Bahons, I was most interested in your suggestions which seem very sensible and very rational to me!. The alarmist discussion i described above really put me off but im going to give this some thought again. I really wanted to work out what posed the most risk… the actual water born lergy even amoungst the chlorine! or the volume of people frequenting the pool. I feel we can address the later issue as you’ve described by swimming at a less crowded pool… any avid scientist out there that might be able to shed some light on the logic of water being more infectious than air…maybe it is to do with the heat of pools and pool side atmosphere?? … Anyway info was all i was after in the first place from the ‘experts’. I really miss my swims…
Elsie do let us know how you get on with the onc.
b/w carmel

Will do if I ever get appointment in!! Waiting is awful. In the meantime I have the new session timetable for the pool and intend getting back in tomorrow after 4 weeks away-can’t wait! It’s not just the physical benefits of swimming I like-psychologically I always feel better and more positive about everything when I can swim regularily-I put on my swimp3 and then switch off for an hour, which is very difficult to do just now when your mind is all over the place!!
Wednesday I am off to an exercise and relaxation seminar run by BCC and taken by a Dr Anna Campbell, so if I get the opportunity I will ask what her take on it is.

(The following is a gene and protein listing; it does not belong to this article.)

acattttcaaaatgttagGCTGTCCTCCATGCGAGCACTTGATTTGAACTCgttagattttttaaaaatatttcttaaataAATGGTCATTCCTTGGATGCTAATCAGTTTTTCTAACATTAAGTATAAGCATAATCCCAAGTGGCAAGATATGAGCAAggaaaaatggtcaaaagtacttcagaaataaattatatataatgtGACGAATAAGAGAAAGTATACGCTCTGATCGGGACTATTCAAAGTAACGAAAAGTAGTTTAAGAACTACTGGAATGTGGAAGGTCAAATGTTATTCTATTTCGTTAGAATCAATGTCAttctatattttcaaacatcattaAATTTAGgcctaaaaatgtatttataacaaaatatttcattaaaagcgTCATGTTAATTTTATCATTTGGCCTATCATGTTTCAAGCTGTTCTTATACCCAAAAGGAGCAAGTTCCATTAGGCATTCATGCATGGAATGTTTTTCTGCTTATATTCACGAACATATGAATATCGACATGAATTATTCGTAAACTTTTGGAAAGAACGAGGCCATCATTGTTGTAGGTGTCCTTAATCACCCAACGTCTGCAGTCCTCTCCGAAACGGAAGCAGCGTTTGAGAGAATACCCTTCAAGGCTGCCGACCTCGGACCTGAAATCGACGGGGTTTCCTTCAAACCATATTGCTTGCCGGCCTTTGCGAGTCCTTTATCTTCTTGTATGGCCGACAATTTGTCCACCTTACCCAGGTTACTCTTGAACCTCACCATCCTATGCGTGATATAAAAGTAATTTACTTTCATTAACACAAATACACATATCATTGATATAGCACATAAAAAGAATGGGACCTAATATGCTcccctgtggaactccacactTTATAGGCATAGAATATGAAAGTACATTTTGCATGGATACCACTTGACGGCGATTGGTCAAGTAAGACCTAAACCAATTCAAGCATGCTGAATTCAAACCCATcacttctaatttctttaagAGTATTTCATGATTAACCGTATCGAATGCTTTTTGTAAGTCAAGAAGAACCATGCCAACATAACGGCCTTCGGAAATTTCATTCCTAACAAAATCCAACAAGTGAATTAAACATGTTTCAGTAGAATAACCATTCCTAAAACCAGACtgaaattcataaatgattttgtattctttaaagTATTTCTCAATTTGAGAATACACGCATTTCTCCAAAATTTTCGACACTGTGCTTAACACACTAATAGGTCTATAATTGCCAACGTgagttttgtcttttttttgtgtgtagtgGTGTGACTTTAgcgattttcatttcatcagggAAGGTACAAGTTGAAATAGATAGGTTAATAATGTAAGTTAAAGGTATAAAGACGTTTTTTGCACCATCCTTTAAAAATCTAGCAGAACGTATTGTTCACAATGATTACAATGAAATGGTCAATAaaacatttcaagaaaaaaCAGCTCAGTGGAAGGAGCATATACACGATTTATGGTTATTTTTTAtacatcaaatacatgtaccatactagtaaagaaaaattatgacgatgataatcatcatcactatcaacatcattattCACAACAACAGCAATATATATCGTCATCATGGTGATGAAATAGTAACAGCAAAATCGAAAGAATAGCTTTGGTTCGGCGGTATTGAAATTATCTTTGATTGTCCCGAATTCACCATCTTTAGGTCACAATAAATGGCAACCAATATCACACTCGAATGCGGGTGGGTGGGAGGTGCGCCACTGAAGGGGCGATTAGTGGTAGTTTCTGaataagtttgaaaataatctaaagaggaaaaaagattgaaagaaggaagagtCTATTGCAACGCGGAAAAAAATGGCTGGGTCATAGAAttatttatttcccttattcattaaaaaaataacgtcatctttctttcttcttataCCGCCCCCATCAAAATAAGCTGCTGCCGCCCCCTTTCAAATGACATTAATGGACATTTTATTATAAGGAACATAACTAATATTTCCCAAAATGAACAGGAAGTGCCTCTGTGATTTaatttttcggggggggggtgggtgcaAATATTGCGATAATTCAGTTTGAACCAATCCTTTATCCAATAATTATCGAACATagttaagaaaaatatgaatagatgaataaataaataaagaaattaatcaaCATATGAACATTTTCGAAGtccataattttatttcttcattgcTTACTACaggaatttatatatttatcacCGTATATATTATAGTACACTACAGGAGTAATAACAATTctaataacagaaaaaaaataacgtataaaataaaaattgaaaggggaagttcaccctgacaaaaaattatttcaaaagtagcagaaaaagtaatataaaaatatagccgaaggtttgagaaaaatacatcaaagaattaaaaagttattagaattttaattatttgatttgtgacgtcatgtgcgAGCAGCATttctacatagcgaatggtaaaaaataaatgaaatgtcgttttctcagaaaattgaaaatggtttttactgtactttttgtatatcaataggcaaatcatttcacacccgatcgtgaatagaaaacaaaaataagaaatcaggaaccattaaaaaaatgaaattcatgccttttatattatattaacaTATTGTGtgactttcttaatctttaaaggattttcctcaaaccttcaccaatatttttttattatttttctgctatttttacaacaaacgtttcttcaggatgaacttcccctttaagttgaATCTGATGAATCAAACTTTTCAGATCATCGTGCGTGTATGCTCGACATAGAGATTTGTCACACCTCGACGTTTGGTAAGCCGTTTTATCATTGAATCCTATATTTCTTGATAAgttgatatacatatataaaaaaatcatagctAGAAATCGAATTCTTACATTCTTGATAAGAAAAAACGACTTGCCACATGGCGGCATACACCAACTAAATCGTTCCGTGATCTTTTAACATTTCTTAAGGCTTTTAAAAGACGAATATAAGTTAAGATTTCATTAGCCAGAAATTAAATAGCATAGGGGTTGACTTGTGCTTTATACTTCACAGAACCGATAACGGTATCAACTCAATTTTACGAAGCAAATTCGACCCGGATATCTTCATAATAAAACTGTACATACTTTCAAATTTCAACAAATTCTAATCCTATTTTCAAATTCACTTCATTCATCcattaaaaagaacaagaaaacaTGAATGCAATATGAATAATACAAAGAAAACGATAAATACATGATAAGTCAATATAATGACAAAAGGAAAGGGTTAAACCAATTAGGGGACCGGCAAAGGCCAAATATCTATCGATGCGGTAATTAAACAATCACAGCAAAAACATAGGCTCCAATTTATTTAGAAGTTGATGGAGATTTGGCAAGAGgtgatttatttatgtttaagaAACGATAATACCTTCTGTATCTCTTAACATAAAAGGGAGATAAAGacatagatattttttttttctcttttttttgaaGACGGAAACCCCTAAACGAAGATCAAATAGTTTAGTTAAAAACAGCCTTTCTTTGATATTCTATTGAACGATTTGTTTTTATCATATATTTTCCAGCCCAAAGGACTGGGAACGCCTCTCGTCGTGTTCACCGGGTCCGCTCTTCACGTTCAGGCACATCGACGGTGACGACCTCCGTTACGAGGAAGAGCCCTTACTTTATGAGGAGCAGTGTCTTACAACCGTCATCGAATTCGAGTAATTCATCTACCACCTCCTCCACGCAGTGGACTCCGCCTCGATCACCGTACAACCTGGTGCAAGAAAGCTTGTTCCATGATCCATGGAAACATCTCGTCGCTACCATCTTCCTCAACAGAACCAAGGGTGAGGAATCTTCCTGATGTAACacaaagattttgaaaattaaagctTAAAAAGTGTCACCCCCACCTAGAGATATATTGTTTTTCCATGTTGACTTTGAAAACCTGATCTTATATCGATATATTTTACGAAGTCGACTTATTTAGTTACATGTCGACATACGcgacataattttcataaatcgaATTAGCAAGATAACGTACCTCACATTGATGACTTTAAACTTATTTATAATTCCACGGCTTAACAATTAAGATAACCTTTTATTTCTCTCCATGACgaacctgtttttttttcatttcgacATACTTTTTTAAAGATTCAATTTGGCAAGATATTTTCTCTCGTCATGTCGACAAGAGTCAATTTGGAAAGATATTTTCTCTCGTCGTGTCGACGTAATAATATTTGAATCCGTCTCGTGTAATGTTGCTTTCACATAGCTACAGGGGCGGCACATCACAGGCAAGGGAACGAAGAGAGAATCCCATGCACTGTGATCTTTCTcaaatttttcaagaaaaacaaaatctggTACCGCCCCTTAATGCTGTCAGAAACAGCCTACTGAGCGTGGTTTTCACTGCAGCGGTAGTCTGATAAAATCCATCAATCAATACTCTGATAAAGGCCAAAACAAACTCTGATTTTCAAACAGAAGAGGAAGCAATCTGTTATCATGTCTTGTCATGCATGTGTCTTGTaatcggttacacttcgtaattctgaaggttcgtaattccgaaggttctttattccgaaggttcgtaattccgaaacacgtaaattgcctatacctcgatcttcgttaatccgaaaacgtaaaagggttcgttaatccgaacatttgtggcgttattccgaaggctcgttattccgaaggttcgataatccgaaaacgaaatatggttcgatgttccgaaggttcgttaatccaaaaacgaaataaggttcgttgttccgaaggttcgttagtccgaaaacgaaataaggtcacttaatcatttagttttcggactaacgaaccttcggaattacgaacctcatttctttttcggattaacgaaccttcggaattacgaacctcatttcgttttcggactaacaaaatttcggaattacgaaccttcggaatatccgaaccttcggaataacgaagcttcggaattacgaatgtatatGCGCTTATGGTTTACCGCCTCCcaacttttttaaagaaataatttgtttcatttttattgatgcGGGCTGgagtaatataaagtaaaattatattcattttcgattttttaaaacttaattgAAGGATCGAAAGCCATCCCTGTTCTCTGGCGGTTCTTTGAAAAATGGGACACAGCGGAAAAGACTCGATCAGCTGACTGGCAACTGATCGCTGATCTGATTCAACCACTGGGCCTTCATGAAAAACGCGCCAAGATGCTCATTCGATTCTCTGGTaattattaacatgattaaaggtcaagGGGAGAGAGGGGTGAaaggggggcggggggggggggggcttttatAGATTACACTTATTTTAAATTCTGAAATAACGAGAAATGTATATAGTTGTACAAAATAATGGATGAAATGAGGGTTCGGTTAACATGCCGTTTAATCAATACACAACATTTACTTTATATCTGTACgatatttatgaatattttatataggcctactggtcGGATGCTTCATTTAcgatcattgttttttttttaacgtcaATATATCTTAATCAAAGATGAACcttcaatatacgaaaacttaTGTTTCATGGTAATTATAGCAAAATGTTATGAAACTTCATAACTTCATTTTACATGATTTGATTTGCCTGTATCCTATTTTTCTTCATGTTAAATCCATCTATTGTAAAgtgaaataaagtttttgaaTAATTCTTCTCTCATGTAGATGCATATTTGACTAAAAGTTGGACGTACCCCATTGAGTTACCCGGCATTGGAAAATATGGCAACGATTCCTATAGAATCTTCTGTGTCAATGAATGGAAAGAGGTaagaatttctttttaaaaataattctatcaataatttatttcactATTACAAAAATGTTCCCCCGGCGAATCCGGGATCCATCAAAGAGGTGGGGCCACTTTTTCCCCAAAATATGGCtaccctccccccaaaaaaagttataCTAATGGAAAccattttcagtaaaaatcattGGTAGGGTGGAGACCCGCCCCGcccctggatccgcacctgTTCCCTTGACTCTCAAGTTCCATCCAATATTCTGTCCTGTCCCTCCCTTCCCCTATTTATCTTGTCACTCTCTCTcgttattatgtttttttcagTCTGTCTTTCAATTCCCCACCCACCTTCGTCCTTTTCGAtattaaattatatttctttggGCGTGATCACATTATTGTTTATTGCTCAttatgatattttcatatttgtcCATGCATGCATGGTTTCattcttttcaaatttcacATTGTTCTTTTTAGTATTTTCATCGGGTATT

All the best girls and keep posting if you find out any more! Lyn xx

I would like to know about swimming too. I was told not to while having chemo, because of the risk of infection, but someone else told me that they did swim. Is the risk of infection higher in water? For me doing some form of exercise makes me feel better. I am not working at the moment and I have started going for a walk whenever I can because it makes me feel better. I am only on my 2nd chemo so maybe I will get less able to manage it but at the moment feel OK. Has anyone else done any form of exercise throughout treatment?

Hi all, one of the BCC nurses has written this post to provide you with the information you have asked about. I hope you find it helpful.

Best wishes
Sam (BCC Facilitator)

The advice not to swim while having a Portacath in situ is to avoid the risk of infection when the immune system is compromised during chemotherapy. Some people do decide to swim, during chemotherapy, but the general advice is to avoid any situation where the risk of infection is increased.

As the risk of developing infections is different from person to person and chemotherapy regimes also differ in how they affect white blood cells, it would be important for individuals to speak to their own specialist about how their blood counts have been so far if they wished to go swimming. A specialist may also be able to suggest whether there is a better time to go swimming during chemotherapy i.e when white cell count is the highest.

If an individual does decide to go swimming whilst on chemotherapy or with a Portacath in situ, then general health advice when swimming suggests that drying yourself and your hair as soon as possible after swimming or wearing a swimcap might also lessen the chances of infection, as would wearing shoes such as flip flops when not actually in the pool.

Thanks for that… so it seems to me that the blanket advice may be unpicked a little after all. These are useful comments and Im going to discuss this issue with my doc. Im not sure i would have swum much on the EPI but now im on xeloda and feeling a ton better, swimming would be great for me… a gentle way back into exercise.